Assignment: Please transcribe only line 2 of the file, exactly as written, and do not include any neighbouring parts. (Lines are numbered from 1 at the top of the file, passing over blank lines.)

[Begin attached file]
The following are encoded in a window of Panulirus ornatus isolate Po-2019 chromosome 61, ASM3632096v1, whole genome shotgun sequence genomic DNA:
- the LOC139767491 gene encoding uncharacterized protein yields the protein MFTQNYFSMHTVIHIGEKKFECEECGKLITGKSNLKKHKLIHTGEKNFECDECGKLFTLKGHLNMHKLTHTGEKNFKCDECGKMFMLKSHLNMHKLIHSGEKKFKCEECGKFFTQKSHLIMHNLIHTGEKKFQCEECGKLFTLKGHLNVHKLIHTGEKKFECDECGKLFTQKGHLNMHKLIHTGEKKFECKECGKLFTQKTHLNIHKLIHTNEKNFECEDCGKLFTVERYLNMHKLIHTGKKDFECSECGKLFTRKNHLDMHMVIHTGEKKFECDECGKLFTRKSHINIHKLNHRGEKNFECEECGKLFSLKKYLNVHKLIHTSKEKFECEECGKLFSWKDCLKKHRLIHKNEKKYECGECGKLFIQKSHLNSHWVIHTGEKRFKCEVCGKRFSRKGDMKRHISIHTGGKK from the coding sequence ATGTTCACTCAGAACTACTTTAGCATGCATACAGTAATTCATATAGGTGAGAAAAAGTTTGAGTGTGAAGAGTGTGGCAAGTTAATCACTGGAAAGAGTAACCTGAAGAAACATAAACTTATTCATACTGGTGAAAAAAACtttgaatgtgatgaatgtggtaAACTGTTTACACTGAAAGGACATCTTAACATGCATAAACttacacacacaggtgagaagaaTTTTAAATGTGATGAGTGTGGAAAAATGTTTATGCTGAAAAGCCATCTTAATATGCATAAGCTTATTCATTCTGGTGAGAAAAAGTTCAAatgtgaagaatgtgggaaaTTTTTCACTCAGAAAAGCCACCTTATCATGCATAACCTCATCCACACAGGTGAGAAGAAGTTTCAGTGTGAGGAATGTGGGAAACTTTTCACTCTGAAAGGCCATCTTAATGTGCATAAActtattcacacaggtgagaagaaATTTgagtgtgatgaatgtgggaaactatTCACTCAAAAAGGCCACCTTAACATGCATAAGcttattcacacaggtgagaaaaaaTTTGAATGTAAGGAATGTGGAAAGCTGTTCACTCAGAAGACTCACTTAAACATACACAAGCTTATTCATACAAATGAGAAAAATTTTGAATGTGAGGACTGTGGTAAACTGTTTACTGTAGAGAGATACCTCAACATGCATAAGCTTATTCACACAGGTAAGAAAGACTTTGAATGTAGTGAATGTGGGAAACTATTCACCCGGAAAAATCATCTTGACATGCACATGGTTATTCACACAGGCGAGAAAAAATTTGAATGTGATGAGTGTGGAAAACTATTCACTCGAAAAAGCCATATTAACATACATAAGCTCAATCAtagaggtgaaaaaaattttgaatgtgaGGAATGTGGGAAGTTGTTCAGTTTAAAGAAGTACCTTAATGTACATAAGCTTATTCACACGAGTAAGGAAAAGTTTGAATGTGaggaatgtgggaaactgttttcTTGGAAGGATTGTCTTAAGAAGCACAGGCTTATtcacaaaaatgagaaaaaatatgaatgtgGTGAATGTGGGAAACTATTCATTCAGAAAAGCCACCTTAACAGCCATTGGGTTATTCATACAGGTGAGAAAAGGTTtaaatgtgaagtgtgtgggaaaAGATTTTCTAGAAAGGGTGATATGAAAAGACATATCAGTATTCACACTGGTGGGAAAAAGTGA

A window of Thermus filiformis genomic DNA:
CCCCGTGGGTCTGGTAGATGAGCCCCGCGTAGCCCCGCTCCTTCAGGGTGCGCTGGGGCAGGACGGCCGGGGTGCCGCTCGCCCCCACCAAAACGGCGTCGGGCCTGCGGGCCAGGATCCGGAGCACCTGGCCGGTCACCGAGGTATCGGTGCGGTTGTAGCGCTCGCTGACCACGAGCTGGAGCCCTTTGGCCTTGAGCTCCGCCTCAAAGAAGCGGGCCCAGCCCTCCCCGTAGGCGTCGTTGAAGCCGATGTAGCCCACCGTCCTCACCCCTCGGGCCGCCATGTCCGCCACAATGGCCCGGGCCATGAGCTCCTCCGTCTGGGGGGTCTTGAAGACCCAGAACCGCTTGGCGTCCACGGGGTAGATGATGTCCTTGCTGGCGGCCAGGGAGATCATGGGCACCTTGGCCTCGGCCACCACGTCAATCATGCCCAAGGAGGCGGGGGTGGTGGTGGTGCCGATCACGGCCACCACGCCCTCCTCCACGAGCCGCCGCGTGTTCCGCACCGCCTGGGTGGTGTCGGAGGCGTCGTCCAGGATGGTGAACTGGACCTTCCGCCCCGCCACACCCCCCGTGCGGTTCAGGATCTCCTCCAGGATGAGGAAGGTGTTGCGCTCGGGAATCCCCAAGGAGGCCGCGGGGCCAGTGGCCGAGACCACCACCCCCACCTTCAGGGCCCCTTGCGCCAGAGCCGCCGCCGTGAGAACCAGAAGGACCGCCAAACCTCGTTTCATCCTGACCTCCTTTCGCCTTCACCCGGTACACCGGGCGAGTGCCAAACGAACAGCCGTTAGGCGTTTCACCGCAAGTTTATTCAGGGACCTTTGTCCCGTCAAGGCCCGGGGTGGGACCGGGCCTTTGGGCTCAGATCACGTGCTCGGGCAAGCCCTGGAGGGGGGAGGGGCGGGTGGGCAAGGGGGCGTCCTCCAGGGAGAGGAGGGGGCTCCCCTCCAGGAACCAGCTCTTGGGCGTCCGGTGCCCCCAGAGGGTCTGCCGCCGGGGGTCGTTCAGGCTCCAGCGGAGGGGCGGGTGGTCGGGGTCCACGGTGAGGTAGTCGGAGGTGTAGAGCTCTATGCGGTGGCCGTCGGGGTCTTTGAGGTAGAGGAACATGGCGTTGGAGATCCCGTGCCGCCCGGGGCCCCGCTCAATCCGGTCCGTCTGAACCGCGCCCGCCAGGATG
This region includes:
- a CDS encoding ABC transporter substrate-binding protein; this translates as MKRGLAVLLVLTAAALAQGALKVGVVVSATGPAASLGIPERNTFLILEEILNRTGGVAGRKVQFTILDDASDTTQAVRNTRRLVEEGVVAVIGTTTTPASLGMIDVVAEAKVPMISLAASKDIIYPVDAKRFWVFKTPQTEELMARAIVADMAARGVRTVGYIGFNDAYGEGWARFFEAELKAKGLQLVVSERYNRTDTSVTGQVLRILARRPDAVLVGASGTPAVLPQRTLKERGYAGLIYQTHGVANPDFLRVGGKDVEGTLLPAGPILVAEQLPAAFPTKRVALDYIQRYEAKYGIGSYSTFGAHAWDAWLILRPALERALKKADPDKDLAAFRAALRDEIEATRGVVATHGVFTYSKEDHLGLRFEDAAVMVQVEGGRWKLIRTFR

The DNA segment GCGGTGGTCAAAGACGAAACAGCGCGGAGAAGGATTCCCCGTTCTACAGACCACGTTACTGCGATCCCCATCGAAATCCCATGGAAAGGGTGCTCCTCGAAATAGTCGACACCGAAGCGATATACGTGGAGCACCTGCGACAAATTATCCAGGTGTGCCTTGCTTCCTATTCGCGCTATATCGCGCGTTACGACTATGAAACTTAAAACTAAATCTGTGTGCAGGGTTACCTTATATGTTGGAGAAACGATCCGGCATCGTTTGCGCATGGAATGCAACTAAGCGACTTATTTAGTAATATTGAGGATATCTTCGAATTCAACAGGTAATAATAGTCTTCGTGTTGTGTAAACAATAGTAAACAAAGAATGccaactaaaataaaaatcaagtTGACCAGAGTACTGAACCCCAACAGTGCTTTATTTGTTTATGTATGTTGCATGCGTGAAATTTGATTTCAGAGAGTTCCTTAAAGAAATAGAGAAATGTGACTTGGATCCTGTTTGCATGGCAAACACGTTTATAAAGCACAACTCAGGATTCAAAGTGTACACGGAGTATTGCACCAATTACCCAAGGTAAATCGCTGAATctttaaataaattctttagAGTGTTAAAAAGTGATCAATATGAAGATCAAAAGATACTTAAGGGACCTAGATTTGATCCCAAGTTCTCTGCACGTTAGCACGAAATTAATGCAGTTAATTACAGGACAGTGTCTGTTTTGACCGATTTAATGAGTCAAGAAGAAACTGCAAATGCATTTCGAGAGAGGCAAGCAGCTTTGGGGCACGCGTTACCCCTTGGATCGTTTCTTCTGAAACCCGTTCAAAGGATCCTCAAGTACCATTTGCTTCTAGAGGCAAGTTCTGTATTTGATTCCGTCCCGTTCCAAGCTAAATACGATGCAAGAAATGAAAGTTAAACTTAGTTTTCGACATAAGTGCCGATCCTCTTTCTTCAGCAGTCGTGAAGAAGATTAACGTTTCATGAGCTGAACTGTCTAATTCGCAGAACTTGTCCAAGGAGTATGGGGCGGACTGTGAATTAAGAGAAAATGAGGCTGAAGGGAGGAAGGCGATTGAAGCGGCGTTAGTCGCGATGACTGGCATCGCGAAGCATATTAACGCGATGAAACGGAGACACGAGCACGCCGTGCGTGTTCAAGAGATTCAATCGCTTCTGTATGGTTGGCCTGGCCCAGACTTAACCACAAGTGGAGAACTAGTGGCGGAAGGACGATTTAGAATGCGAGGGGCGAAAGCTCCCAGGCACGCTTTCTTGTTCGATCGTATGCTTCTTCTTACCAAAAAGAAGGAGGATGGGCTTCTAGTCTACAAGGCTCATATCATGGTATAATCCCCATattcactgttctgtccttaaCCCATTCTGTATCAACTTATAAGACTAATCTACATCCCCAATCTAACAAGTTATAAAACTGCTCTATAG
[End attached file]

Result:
- the LOC139767491 gene encoding uncharacterized protein yields the protein MFTQNYFSMHTVIHIGEKKFECEECGKLITGKSNLKKHKLIHTGEKNFECDECGKLFTLKGHLNMHKLTHTGEKNFKCDECGKMFMLKSHLNMHKLIHSGEKKFKCEECGKFFTQKSHLIMHNLIHTGEKKFQCEECGKLFTLKGHLNVHKLIHTGEKKFECDECGKLFTQKGHLNMHKLIHTGEKKFECKECGKLFTQKTHLNIHKLIHTNEKNFECEDCGKLFTVERYLNMHKLIHTGKKDFECSECGKLFTRKNHLDMHMVIHTGEKKFECDECGKLFTRKSHINIHKLNHRGEKNFECEECGKLFSLKKYLNVHKLIHTSKEKFECEECGKLFSWKDCLKKHRLIHKNEKKYECGECGKLFIQKSHLNSHWVIHTGEKRFKCEVCGKRFSRKGDMKRHISIHTGGKK from the coding sequence ATGTTCACTCAGAACTACTTTAGCATGCATACAGTAATTCATATAGGTGAGAAAAAGTTTGAGTGTGAAGAGTGTGGCAAGTTAATCACTGGAAAGAGTAACCTGAAGAAACATAAACTTATTCATACTGGTGAAAAAAACtttgaatgtgatgaatgtggtaAACTGTTTACACTGAAAGGACATCTTAACATGCATAAACttacacacacaggtgagaagaaTTTTAAATGTGATGAGTGTGGAAAAATGTTTATGCTGAAAAGCCATCTTAATATGCATAAGCTTATTCATTCTGGTGAGAAAAAGTTCAAatgtgaagaatgtgggaaaTTTTTCACTCAGAAAAGCCACCTTATCATGCATAACCTCATCCACACAGGTGAGAAGAAGTTTCAGTGTGAGGAATGTGGGAAACTTTTCACTCTGAAAGGCCATCTTAATGTGCATAAActtattcacacaggtgagaagaaATTTgagtgtgatgaatgtgggaaactatTCACTCAAAAAGGCCACCTTAACATGCATAAGcttattcacacaggtgagaaaaaaTTTGAATGTAAGGAATGTGGAAAGCTGTTCACTCAGAAGACTCACTTAAACATACACAAGCTTATTCATACAAATGAGAAAAATTTTGAATGTGAGGACTGTGGTAAACTGTTTACTGTAGAGAGATACCTCAACATGCATAAGCTTATTCACACAGGTAAGAAAGACTTTGAATGTAGTGAATGTGGGAAACTATTCACCCGGAAAAATCATCTTGACATGCACATGGTTATTCACACAGGCGAGAAAAAATTTGAATGTGATGAGTGTGGAAAACTATTCACTCGAAAAAGCCATATTAACATACATAAGCTCAATCAtagaggtgaaaaaaattttgaatgtgaGGAATGTGGGAAGTTGTTCAGTTTAAAGAAGTACCTTAATGTACATAAGCTTATTCACACGAGTAAGGAAAAGTTTGAATGTGaggaatgtgggaaactgttttcTTGGAAGGATTGTCTTAAGAAGCACAGGCTTATtcacaaaaatgagaaaaaatatgaatgtgGTGAATGTGGGAAACTATTCATTCAGAAAAGCCACCTTAACAGCCATTGGGTTATTCATACAGGTGAGAAAAGGTTtaaatgtgaagtgtgtgggaaaAGATTTTCTAGAAAGGGTGATATGAAAAGACATATCAGTATTCACACTGGTGGGAAAAAGTGA